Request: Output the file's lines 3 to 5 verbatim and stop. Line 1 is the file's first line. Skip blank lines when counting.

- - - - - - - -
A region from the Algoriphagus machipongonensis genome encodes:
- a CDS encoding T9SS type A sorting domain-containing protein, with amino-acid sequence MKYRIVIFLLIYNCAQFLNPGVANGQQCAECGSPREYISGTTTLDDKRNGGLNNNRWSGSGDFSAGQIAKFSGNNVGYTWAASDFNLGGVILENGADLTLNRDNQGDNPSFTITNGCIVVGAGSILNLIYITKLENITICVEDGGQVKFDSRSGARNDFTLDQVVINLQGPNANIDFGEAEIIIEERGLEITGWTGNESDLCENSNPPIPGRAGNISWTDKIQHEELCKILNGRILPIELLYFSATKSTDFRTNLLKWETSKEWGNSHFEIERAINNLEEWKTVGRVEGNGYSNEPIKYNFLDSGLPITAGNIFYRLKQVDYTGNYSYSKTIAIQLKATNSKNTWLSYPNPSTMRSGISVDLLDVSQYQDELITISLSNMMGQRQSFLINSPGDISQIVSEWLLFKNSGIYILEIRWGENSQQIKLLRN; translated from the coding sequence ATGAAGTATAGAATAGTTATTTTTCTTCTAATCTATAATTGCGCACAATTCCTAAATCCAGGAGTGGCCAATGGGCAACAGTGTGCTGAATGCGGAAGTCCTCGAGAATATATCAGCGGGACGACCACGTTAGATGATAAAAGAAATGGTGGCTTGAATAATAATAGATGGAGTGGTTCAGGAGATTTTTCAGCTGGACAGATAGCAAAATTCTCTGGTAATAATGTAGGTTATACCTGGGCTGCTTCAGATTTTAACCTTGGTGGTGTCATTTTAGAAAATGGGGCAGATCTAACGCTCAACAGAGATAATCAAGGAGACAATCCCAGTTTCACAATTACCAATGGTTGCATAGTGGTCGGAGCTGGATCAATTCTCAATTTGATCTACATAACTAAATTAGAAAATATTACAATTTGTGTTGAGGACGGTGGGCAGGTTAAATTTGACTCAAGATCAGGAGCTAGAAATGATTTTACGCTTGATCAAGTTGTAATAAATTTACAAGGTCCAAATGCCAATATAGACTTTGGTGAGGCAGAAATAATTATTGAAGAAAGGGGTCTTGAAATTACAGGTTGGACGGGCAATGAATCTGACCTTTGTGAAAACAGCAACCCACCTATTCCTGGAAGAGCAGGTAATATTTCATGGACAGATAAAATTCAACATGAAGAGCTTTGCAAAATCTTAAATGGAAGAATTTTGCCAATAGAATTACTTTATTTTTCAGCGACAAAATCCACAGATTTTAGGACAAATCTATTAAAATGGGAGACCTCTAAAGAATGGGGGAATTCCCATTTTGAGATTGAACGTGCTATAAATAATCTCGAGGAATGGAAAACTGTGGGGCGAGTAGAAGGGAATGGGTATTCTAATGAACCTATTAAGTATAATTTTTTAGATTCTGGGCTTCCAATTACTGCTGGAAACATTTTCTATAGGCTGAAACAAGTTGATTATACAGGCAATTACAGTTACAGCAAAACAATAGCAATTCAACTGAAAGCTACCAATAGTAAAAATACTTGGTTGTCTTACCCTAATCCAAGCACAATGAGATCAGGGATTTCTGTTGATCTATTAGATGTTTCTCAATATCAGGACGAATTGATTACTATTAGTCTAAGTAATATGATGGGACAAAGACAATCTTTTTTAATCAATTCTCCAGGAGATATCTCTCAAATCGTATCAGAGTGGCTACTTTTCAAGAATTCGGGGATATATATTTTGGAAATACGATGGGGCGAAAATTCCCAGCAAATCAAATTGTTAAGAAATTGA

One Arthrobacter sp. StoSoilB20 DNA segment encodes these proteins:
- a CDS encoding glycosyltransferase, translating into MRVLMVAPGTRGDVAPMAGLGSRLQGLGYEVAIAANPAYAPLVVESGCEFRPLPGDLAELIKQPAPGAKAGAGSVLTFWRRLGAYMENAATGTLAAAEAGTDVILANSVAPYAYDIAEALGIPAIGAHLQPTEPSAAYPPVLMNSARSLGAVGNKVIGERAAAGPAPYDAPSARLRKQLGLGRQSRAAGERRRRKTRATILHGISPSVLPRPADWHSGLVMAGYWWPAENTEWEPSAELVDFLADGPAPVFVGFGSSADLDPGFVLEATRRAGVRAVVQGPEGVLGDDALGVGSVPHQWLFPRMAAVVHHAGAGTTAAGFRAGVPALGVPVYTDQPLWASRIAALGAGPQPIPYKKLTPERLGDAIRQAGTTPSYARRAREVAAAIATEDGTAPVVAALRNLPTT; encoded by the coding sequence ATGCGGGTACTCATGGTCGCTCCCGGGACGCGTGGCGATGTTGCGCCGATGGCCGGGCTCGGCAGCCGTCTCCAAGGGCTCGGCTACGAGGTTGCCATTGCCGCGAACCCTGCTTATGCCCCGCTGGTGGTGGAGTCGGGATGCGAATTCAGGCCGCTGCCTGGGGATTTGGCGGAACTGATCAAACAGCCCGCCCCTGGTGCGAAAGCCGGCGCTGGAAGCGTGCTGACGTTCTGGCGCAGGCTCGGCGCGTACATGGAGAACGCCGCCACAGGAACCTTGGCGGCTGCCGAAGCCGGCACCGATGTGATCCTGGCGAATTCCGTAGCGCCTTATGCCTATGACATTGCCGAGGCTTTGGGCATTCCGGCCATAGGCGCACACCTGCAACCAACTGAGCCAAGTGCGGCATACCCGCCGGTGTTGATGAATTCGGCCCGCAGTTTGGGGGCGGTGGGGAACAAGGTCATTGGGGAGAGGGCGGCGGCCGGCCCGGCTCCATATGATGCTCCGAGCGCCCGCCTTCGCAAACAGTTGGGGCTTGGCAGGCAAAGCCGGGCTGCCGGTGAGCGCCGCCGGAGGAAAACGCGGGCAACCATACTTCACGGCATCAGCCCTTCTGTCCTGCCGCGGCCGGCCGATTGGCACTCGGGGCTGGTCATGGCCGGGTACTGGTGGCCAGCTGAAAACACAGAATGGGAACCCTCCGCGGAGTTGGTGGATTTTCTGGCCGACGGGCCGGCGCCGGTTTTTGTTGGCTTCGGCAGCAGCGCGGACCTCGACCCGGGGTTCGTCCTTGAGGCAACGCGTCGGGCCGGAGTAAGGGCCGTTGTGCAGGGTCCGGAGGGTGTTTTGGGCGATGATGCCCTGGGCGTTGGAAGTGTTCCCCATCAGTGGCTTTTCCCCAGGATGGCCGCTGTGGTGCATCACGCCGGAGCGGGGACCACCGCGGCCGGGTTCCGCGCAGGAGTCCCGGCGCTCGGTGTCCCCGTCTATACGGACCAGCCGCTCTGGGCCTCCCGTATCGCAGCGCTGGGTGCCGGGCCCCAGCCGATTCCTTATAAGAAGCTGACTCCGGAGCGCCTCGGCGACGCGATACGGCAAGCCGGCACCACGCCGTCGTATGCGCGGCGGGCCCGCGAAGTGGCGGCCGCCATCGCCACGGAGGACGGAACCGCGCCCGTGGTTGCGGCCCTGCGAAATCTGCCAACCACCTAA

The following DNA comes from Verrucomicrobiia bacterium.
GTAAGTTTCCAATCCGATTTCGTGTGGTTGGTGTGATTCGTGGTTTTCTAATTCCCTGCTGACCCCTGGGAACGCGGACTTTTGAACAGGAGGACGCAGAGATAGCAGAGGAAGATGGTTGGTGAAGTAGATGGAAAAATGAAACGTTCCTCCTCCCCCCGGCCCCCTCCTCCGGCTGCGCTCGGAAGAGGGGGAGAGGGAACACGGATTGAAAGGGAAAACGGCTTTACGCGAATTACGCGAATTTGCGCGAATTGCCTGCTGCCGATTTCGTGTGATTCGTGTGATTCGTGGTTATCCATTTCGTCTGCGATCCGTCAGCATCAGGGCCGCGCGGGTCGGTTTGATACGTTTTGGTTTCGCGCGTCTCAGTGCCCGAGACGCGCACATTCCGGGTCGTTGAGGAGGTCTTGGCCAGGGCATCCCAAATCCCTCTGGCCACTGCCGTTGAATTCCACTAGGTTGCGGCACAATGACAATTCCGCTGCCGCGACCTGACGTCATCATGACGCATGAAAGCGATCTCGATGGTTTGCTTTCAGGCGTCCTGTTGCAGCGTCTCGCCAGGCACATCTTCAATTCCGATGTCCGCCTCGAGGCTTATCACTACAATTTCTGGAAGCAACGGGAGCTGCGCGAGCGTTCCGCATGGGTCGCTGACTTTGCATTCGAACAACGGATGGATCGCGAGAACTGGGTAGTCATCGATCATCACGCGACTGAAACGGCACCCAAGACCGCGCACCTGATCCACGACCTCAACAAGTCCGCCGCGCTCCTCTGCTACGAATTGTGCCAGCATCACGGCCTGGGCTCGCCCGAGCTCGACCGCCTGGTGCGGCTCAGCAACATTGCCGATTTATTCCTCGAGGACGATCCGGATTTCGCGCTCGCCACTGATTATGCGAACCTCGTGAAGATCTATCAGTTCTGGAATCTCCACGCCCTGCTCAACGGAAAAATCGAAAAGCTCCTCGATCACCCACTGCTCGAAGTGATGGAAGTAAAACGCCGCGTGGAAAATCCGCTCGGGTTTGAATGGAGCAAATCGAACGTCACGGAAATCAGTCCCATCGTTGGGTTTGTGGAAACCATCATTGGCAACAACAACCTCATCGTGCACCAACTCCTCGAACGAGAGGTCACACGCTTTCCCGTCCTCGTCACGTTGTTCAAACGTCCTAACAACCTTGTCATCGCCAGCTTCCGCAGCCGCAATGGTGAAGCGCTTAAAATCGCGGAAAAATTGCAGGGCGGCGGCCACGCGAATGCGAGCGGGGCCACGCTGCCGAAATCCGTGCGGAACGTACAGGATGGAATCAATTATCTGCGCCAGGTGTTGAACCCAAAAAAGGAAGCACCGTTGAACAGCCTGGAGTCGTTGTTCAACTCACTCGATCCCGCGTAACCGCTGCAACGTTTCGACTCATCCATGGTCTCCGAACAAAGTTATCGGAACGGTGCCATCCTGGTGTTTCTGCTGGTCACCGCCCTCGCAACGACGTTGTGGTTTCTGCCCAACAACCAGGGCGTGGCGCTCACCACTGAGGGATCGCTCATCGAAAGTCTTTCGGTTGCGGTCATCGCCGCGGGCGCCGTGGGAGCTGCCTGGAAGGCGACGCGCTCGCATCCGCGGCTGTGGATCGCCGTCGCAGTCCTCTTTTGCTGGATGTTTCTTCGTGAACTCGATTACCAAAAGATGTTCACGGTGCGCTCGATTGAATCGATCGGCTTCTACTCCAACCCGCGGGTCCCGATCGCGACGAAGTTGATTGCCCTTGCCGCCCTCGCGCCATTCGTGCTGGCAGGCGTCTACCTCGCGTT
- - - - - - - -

One Arthrobacter sp. StoSoilB20 DNA segment encodes these proteins:
- a CDS encoding glycosyltransferase, translating into MRVLMVAPGTRGDVAPMAGLGSRLQGLGYEVAIAANPAYAPLVVESGCEFRPLPGDLAELIKQPAPGAKAGAGSVLTFWRRLGAYMENAATGTLAAAEAGTDVILANSVAPYAYDIAEALGIPAIGAHLQPTEPSAAYPPVLMNSARSLGAVGNKVIGERAAAGPAPYDAPSARLRKQLGLGRQSRAAGERRRRKTRATILHGISPSVLPRPADWHSGLVMAGYWWPAENTEWEPSAELVDFLADGPAPVFVGFGSSADLDPGFVLEATRRAGVRAVVQGPEGVLGDDALGVGSVPHQWLFPRMAAVVHHAGAGTTAAGFRAGVPALGVPVYTDQPLWASRIAALGAGPQPIPYKKLTPERLGDAIRQAGTTPSYARRAREVAAAIATEDGTAPVVAALRNLPTT; encoded by the coding sequence ATGCGGGTACTCATGGTCGCTCCCGGGACGCGTGGCGATGTTGCGCCGATGGCCGGGCTCGGCAGCCGTCTCCAAGGGCTCGGCTACGAGGTTGCCATTGCCGCGAACCCTGCTTATGCCCCGCTGGTGGTGGAGTCGGGATGCGAATTCAGGCCGCTGCCTGGGGATTTGGCGGAACTGATCAAACAGCCCGCCCCTGGTGCGAAAGCCGGCGCTGGAAGCGTGCTGACGTTCTGGCGCAGGCTCGGCGCGTACATGGAGAACGCCGCCACAGGAACCTTGGCGGCTGCCGAAGCCGGCACCGATGTGATCCTGGCGAATTCCGTAGCGCCTTATGCCTATGACATTGCCGAGGCTTTGGGCATTCCGGCCATAGGCGCACACCTGCAACCAACTGAGCCAAGTGCGGCATACCCGCCGGTGTTGATGAATTCGGCCCGCAGTTTGGGGGCGGTGGGGAACAAGGTCATTGGGGAGAGGGCGGCGGCCGGCCCGGCTCCATATGATGCTCCGAGCGCCCGCCTTCGCAAACAGTTGGGGCTTGGCAGGCAAAGCCGGGCTGCCGGTGAGCGCCGCCGGAGGAAAACGCGGGCAACCATACTTCACGGCATCAGCCCTTCTGTCCTGCCGCGGCCGGCCGATTGGCACTCGGGGCTGGTCATGGCCGGGTACTGGTGGCCAGCTGAAAACACAGAATGGGAACCCTCCGCGGAGTTGGTGGATTTTCTGGCCGACGGGCCGGCGCCGGTTTTTGTTGGCTTCGGCAGCAGCGCGGACCTCGACCCGGGGTTCGTCCTTGAGGCAACGCGTCGGGCCGGAGTAAGGGCCGTTGTGCAGGGTCCGGAGGGTGTTTTGGGCGATGATGCCCTGGGCGTTGGAAGTGTTCCCCATCAGTGGCTTTTCCCCAGGATGGCCGCTGTGGTGCATCACGCCGGAGCGGGGACCACCGCGGCCGGGTTCCGCGCAGGAGTCCCGGCGCTCGGTGTCCCCGTCTATACGGACCAGCCGCTCTGGGCCTCCCGTATCGCAGCGCTGGGTGCCGGGCCCCAGCCGATTCCTTATAAGAAGCTGACTCCGGAGCGCCTCGGCGACGCGATACGGCAAGCCGGCACCACGCCGTCGTATGCGCGGCGGGCCCGCGAAGTGGCGGCCGCCATCGCCACGGAGGACGGAACCGCGCCCGTGGTTGCGGCCCTGCGAAATCTGCCAACCACCTAA

The following DNA comes from Verrucomicrobiia bacterium.